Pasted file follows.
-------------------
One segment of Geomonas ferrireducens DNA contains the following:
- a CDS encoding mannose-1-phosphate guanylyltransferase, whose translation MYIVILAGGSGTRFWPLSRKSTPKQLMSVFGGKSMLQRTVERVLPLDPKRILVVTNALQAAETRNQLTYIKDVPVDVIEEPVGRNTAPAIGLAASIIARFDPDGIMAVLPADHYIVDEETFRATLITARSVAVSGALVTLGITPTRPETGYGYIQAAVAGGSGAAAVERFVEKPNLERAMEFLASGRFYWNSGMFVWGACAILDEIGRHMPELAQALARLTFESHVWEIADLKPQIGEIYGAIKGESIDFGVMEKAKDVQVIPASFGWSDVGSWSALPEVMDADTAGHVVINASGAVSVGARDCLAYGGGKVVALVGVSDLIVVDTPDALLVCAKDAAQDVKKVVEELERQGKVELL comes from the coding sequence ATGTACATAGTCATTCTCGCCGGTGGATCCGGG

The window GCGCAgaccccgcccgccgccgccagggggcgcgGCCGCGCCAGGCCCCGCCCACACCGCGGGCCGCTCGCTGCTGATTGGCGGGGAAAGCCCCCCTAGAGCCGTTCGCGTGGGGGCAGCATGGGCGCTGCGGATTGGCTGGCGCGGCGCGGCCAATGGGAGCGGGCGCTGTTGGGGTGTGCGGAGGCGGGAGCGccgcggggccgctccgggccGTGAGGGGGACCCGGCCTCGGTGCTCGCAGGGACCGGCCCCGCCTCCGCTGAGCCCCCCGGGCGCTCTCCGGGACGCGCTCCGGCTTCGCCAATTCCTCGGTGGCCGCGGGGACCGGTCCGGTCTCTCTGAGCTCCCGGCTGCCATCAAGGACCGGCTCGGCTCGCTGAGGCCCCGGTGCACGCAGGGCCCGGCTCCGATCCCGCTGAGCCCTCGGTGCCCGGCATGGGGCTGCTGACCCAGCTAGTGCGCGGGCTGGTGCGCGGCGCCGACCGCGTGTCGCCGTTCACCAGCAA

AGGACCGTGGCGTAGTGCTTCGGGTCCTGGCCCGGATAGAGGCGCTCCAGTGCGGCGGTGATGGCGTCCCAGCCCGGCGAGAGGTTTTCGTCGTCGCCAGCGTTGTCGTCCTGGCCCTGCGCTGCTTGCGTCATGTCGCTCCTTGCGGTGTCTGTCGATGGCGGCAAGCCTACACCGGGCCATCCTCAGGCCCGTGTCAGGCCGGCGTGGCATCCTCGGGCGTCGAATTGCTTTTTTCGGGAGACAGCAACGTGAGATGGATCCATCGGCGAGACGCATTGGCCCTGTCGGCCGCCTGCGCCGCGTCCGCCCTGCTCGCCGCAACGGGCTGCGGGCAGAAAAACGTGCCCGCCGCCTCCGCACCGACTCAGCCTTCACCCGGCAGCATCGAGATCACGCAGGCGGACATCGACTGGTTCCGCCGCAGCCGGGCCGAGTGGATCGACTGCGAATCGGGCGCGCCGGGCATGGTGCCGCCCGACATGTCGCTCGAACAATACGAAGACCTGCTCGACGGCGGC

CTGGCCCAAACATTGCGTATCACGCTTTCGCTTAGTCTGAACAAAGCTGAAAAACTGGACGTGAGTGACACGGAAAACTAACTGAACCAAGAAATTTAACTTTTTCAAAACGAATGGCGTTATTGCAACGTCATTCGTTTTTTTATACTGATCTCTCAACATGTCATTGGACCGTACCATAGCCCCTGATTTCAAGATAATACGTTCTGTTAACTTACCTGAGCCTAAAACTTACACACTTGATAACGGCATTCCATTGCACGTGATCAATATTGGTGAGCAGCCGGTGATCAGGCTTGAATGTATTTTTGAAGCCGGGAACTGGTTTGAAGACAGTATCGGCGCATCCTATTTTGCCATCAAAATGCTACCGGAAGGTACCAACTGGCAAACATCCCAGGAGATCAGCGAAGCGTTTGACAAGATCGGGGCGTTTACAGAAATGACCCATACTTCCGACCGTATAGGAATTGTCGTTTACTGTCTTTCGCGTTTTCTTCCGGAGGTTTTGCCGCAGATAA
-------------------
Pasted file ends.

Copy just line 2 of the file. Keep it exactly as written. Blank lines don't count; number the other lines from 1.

- a CDS encoding mannose-1-phosphate guanylyltransferase, whose translation MYIVILAGGSGTRFWPLSRKSTPKQLMSVFGGKSMLQRTVERVLPLDPKRILVVTNALQAAETRNQLTYIKDVPVDVIEEPVGRNTAPAIGLAASIIARFDPDGIMAVLPADHYIVDEETFRATLITARSVAVSGALVTLGITPTRPETGYGYIQAAVAGGSGAAAVERFVEKPNLERAMEFLASGRFYWNSGMFVWGACAILDEIGRHMPELAQALARLTFESHVWEIADLKPQIGEIYGAIKGESIDFGVMEKAKDVQVIPASFGWSDVGSWSALPEVMDADTAGHVVINASGAVSVGARDCLAYGGGKVVALVGVSDLIVVDTPDALLVCAKDAAQDVKKVVEELERQGKVELL comes from the coding sequence ATGTACATAGTCATTCTCGCCGGTGGATCCGGG